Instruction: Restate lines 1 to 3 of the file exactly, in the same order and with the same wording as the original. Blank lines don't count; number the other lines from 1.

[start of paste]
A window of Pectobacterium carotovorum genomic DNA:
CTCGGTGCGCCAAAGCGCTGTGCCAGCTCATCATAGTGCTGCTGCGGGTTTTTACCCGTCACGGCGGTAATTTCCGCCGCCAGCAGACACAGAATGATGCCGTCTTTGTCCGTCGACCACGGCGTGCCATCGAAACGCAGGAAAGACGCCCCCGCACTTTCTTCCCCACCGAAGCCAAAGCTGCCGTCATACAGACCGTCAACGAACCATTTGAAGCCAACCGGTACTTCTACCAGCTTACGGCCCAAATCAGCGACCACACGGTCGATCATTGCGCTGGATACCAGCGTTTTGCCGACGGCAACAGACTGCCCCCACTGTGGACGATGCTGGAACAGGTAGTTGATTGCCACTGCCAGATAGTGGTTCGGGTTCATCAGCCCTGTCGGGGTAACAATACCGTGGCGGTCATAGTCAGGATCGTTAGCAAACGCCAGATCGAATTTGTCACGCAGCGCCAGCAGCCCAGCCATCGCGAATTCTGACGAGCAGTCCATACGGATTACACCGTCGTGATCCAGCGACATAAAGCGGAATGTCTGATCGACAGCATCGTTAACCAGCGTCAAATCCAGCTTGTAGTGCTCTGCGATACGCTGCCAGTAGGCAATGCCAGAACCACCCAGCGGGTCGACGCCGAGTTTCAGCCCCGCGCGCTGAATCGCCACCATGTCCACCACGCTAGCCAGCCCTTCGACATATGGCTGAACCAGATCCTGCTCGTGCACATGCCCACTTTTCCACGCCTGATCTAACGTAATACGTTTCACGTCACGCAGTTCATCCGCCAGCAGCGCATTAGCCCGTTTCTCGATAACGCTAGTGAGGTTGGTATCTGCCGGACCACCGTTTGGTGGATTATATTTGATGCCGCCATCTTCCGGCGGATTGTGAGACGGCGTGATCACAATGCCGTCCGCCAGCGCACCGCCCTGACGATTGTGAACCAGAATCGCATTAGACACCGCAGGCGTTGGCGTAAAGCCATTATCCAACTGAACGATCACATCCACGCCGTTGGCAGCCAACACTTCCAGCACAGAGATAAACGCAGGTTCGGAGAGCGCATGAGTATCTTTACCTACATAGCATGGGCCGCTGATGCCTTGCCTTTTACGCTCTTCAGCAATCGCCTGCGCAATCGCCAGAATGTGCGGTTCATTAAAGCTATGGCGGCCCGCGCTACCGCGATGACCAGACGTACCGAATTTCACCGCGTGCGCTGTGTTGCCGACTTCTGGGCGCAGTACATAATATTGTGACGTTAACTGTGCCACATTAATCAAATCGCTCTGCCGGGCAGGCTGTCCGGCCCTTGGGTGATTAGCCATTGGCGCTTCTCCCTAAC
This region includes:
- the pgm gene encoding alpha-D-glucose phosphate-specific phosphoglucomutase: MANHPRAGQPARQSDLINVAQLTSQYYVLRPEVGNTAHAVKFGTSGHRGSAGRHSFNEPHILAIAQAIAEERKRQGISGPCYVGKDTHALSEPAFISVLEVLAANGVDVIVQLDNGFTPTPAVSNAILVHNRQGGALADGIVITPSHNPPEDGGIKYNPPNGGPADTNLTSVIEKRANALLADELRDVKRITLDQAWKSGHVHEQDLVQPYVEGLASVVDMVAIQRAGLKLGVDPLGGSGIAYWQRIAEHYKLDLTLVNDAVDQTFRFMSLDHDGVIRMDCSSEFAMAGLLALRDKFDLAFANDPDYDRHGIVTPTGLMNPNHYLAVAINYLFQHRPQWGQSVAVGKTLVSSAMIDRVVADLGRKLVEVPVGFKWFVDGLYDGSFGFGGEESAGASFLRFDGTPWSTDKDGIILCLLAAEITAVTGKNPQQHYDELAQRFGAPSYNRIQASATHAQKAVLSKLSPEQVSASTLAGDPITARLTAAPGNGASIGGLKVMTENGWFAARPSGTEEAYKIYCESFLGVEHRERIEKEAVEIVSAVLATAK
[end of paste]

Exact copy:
A window of Pectobacterium carotovorum genomic DNA:
CTCGGTGCGCCAAAGCGCTGTGCCAGCTCATCATAGTGCTGCTGCGGGTTTTTACCCGTCACGGCGGTAATTTCCGCCGCCAGCAGACACAGAATGATGCCGTCTTTGTCCGTCGACCACGGCGTGCCATCGAAACGCAGGAAAGACGCCCCCGCACTTTCTTCCCCACCGAAGCCAAAGCTGCCGTCATACAGACCGTCAACGAACCATTTGAAGCCAACCGGTACTTCTACCAGCTTACGGCCCAAATCAGCGACCACACGGTCGATCATTGCGCTGGATACCAGCGTTTTGCCGACGGCAACAGACTGCCCCCACTGTGGACGATGCTGGAACAGGTAGTTGATTGCCACTGCCAGATAGTGGTTCGGGTTCATCAGCCCTGTCGGGGTAACAATACCGTGGCGGTCATAGTCAGGATCGTTAGCAAACGCCAGATCGAATTTGTCACGCAGCGCCAGCAGCCCAGCCATCGCGAATTCTGACGAGCAGTCCATACGGATTACACCGTCGTGATCCAGCGACATAAAGCGGAATGTCTGATCGACAGCATCGTTAACCAGCGTCAAATCCAGCTTGTAGTGCTCTGCGATACGCTGCCAGTAGGCAATGCCAGAACCACCCAGCGGGTCGACGCCGAGTTTCAGCCCCGCGCGCTGAATCGCCACCATGTCCACCACGCTAGCCAGCCCTTCGACATATGGCTGAACCAGATCCTGCTCGTGCACATGCCCACTTTTCCACGCCTGATCTAACGTAATACGTTTCACGTCACGCAGTTCATCCGCCAGCAGCGCATTAGCCCGTTTCTCGATAACGCTAGTGAGGTTGGTATCTGCCGGACCACCGTTTGGTGGATTATATTTGATGCCGCCATCTTCCGGCGGATTGTGAGACGGCGTGATCACAATGCCGTCCGCCAGCGCACCGCCCTGACGATTGTGAACCAGAATCGCATTAGACACCGCAGGCGTTGGCGTAAAGCCATTATCCAACTGAACGATCACATCCACGCCGTTGGCAGCCAACACTTCCAGCACAGAGATAAACGCAGGTTCGGAGAGCGCATGAGTATCTTTACCTACATAGCATGGGCCGCTGATGCCTTGCCTTTTACGCTCTTCAGCAATCGCCTGCGCAATCGCCAGAATGTGCGGTTCATTAAAGCTATGGCGGCCCGCGCTACCGCGATGACCAGACGTACCGAATTTCACCGCGTGCGCTGTGTTGCCGACTTCTGGGCGCAGTACATAATATTGTGACGTTAACTGTGCCACATTAATCAAATCGCTCTGCCGGGCAGGCTGTCCGGCCCTTGGGTGATTAGCCATTGGCGCTTCTCCCTAAC
This region includes: